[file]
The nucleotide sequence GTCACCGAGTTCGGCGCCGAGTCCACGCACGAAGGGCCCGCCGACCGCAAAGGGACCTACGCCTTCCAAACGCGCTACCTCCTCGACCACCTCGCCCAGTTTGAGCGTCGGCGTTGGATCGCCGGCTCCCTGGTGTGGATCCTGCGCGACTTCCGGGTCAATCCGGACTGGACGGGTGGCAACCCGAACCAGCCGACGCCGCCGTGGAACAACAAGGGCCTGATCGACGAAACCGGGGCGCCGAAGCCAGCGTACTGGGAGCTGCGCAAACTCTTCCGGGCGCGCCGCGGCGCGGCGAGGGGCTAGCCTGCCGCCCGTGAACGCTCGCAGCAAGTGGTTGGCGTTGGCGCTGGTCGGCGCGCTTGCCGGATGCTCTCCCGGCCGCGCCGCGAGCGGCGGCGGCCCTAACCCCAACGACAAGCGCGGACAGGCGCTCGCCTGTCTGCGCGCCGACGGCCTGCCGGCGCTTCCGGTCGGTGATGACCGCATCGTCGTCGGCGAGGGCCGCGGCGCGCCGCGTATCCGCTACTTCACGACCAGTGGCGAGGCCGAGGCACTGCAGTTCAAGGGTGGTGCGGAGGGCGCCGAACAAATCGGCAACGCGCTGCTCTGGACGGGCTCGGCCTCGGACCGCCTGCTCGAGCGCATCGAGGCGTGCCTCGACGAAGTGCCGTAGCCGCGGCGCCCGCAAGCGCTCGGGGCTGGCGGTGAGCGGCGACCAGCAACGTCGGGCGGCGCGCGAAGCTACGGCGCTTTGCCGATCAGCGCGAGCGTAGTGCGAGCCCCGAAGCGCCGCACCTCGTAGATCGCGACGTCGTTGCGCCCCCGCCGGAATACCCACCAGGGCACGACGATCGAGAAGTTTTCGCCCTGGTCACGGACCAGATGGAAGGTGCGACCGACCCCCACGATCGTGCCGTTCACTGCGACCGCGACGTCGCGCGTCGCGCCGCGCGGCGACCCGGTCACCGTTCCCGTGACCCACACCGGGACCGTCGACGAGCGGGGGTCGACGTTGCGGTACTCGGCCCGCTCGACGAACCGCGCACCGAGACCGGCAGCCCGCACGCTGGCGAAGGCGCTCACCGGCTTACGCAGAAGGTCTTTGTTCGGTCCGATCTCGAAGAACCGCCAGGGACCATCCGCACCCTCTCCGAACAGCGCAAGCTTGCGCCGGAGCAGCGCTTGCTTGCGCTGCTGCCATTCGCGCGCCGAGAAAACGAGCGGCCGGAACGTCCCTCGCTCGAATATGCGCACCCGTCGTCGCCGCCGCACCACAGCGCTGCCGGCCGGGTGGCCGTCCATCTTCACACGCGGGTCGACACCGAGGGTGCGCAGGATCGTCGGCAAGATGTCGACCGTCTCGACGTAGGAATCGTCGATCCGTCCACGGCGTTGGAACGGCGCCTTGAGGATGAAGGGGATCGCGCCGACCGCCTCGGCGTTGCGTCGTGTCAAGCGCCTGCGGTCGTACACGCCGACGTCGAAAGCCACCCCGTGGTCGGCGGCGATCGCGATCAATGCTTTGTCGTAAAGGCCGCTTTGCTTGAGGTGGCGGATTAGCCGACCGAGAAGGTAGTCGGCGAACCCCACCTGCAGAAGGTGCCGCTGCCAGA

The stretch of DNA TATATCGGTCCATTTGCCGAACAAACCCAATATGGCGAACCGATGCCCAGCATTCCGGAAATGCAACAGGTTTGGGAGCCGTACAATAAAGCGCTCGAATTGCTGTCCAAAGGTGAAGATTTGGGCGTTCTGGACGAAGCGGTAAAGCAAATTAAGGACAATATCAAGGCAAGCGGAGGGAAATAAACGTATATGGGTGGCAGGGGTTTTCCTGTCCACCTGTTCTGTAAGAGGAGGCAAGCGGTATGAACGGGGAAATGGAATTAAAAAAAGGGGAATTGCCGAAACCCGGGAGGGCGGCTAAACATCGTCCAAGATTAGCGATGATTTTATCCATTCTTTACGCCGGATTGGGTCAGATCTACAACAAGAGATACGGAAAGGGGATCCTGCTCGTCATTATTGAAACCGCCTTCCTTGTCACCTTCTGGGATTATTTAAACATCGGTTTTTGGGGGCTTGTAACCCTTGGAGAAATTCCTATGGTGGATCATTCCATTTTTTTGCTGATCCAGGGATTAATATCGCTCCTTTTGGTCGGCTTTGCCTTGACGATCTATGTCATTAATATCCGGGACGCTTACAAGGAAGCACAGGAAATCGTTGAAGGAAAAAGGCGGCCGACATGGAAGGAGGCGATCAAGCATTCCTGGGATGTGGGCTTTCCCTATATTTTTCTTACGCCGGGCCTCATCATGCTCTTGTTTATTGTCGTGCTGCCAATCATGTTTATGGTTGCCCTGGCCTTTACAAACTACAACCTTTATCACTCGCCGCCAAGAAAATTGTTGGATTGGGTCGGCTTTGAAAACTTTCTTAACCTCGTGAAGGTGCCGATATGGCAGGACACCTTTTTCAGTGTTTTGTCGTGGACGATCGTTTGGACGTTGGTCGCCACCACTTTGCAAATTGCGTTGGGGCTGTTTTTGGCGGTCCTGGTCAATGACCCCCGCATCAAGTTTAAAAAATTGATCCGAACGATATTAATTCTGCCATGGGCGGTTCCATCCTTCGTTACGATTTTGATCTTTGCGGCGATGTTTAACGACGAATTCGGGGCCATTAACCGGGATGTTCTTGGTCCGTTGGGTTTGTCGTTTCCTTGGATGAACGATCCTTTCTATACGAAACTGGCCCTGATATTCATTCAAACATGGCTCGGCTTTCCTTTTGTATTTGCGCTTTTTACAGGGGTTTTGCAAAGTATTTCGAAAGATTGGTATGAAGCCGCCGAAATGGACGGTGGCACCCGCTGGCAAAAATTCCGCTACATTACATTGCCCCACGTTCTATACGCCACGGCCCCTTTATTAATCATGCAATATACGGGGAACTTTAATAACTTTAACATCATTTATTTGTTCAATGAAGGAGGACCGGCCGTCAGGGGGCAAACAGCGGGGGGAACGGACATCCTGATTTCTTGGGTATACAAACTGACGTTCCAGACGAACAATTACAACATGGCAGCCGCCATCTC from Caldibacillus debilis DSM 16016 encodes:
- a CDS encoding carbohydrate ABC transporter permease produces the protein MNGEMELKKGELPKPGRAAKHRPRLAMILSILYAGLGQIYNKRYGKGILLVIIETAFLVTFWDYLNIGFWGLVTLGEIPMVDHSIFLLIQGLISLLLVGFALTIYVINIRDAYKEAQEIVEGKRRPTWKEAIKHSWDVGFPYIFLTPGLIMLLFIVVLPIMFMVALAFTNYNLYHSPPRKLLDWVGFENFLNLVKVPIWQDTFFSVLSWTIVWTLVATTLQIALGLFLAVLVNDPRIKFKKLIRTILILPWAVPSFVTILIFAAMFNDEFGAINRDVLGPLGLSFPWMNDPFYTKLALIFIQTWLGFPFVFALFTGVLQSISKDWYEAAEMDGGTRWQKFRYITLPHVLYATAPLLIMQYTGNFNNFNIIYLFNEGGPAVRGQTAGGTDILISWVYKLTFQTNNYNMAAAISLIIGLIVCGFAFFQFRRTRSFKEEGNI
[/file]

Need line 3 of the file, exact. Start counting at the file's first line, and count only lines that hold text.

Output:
- a CDS encoding carbohydrate ABC transporter permease produces the protein MNGEMELKKGELPKPGRAAKHRPRLAMILSILYAGLGQIYNKRYGKGILLVIIETAFLVTFWDYLNIGFWGLVTLGEIPMVDHSIFLLIQGLISLLLVGFALTIYVINIRDAYKEAQEIVEGKRRPTWKEAIKHSWDVGFPYIFLTPGLIMLLFIVVLPIMFMVALAFTNYNLYHSPPRKLLDWVGFENFLNLVKVPIWQDTFFSVLSWTIVWTLVATTLQIALGLFLAVLVNDPRIKFKKLIRTILILPWAVPSFVTILIFAAMFNDEFGAINRDVLGPLGLSFPWMNDPFYTKLALIFIQTWLGFPFVFALFTGVLQSISKDWYEAAEMDGGTRWQKFRYITLPHVLYATAPLLIMQYTGNFNNFNIIYLFNEGGPAVRGQTAGGTDILISWVYKLTFQTNNYNMAAAISLIIGLIVCGFAFFQFRRTRSFKEEGNI